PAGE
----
Virginia vs. Florida State: Cavs let late lead slip away, lose on last-second shot, 63-60
By Steve Yanda,
CHARLOTTESVILLE —No. 24 Virginia spent the early part of the second half Thursday night against No. 22 Florida State erasing an 11-point deficit. The Cavaliers spent the middle portion building an 11-point lead of their own.
But Virginia turned over the ball five times in the final five minutes, enabling a Florida State comeback capped by reserve guard Ian Miller’s game-winning three-pointer with 0.8 of a second left on the clock. And so the Cavaliers fell on senior night, 63-60, wasting a chance to secure their postseason positioning.
“We just gave that one away,” said forward Mike Scott, a fifth-year senior who finished with 28 points and 10 rebounds in his final regular season home contest. “That was our last chance to play one of the top teams in the ACC. We lost to Duke, UNC swept us and Florida State already had a win against us. That was our last chance to beat one of the best teams, and we had it. But we gave it away.”
The missed opportunity marked perhaps Virginia’s most glaring turnover of the night. The Cavaliers (21-8, 8-7 ACC) committed 10 turnovers in the first 35 minutes, a vast improvement from their 20-turnover performance a month ago in a three-point loss at Florida State (20-9, 11-4).
But the Cavaliers failed to take care of the ball in the final five minutes Thursday. Virginia — which was operating with seven scholarship players, as freshman guard Malcolm Brogdon sat out with a left foot injury — could not afford such sloppiness.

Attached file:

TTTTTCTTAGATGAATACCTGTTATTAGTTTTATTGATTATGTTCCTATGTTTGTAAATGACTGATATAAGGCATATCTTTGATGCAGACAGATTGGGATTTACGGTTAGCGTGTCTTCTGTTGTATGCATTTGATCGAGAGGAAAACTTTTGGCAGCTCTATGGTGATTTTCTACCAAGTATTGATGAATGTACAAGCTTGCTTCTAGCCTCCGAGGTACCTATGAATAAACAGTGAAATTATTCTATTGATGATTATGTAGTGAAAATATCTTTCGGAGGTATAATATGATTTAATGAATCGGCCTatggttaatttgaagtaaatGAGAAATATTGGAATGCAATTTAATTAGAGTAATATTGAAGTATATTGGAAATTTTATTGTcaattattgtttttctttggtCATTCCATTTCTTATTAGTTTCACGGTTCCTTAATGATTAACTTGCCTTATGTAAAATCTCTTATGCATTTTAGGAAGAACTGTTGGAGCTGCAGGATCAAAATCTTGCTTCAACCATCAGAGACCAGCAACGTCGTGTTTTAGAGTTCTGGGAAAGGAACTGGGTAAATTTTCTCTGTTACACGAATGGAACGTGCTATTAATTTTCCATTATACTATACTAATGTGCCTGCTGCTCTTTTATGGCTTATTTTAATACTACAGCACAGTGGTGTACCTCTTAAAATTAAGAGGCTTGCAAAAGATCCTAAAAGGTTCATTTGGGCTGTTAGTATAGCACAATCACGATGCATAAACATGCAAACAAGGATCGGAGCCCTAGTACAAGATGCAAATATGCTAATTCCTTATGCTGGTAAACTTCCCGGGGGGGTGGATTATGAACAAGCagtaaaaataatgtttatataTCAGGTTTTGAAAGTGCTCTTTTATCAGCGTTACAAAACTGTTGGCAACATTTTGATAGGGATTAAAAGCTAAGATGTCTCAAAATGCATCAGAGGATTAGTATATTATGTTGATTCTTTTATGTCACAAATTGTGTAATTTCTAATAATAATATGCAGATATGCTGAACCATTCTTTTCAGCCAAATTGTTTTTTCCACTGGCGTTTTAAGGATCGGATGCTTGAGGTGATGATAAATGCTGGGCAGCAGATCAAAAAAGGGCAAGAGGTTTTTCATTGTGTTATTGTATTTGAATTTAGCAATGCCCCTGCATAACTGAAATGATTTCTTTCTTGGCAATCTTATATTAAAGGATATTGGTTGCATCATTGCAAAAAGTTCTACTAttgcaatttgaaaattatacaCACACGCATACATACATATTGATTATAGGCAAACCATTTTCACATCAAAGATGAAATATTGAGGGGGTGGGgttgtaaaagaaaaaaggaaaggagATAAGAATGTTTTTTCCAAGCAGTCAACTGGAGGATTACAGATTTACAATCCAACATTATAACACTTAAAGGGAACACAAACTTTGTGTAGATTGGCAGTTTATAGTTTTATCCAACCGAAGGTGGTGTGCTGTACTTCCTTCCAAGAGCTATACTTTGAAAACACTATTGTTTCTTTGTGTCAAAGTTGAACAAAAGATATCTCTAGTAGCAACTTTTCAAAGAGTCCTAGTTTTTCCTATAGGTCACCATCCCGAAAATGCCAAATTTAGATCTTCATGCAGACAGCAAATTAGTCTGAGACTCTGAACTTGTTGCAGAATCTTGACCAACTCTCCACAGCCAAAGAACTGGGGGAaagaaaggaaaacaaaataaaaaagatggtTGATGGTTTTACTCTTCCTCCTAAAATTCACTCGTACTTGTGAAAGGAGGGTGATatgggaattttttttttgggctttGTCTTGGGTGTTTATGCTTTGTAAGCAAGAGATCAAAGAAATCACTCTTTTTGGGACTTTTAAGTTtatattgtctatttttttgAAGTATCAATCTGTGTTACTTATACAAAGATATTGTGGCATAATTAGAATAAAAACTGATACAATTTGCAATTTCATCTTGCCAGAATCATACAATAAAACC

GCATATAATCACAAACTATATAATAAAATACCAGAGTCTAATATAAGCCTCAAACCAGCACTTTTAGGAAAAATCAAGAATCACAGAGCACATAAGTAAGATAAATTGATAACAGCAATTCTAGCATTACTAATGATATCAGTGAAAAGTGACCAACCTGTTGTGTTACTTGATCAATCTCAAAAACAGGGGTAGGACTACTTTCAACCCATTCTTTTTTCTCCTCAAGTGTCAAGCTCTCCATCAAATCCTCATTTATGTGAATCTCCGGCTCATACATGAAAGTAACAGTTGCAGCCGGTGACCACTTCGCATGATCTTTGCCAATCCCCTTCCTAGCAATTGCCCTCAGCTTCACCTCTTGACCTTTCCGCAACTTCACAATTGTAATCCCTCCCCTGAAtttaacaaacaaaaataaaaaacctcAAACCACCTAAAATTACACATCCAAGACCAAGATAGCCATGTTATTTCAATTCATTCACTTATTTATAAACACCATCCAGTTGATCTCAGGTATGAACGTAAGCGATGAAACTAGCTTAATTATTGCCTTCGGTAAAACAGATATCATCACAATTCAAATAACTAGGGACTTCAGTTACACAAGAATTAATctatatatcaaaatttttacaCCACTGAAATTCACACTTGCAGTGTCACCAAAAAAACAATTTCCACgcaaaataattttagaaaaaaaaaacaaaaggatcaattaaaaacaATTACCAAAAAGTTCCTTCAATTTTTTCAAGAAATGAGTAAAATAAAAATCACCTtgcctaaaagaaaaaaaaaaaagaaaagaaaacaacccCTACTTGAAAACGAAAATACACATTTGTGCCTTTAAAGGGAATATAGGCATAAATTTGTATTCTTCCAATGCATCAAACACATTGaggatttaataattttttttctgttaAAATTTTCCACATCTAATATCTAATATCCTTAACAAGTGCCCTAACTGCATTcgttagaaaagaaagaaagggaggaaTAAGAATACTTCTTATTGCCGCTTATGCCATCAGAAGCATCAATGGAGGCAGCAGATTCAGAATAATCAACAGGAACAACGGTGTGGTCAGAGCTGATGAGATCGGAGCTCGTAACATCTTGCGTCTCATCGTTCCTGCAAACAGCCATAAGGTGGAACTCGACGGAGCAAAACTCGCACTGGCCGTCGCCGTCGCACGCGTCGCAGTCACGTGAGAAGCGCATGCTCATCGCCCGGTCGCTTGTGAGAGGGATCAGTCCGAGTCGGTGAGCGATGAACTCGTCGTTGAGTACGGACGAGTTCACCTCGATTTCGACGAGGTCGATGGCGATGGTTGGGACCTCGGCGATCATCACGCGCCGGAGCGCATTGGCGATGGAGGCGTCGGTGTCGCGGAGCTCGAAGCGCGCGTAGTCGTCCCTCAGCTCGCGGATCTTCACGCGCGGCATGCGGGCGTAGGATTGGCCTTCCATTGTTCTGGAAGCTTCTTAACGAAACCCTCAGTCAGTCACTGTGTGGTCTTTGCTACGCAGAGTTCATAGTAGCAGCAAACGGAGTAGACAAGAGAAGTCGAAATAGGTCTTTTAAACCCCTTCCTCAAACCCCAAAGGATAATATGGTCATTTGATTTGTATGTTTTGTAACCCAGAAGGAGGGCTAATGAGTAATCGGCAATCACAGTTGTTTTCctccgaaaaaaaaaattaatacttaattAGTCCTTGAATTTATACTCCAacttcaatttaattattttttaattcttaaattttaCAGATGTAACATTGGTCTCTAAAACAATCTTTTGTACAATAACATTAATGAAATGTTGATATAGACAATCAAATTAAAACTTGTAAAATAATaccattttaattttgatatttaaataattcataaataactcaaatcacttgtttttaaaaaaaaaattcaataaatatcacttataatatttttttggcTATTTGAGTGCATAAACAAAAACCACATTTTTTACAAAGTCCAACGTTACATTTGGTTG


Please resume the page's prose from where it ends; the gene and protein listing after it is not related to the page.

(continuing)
“We played great defense down the stretch,” junior guard Jontel Evans said. “They just hit tough shot after tough shot after tough shot, and we were careless with the ball, which cost us.”
Virginia scored 27 points off Florida State’s 18 turnovers. The Seminoles’ Miller made 4 of 6 three-pointers in the second half and 5 of 8 on the night, but nearly all were tightly contested shots. Miller finished with 18 points.
When Florida State forward Bernard James was ejected after kicking sophomore guard Joe Harris in the stomach while both players were on the ground with just less than five minutes to play, Virginia led by seven. That lead grew by two after Scott made both ensuing flagrant-foul free throws.
Virginia’s comeback had worked its fans into a frenzy, and James’s action only fueled their fury. They escorted him off the court with a raucous ovation. But by then, Evans said, the Cavaliers had begun to feel rushed, and their ball security deteriorated as a result.
An offensive foul by Harris — his fifth turnover of the night — was particularly detrimental. Virginia led by six with just more than three minutes to play and was trying to inbound the ball following a Florida State score.
“I guess I gave him a little bit more of a push-off than I thought I did to get open, and then he sold it and got the call,” Harris said.
“I thought they were trying to foul us or grab us,” Virginia Coach Tony Bennett said. “I hope it was a good call, because it was certainly a pivotal play in that game.”
Virginia’s senior night breakdown reached its apex with the score tied and 35.9 seconds remaining. Fifth-year senior guard Sammy Zeglinski drove into the lane and tried a pass to sophomore forward Akil Mitchell. The ball bounced off Mitchell’s hands and out of bounds.
Miller scored the game-winner on Florida State’s ensuing possession with Zeglinski’s hand in his face.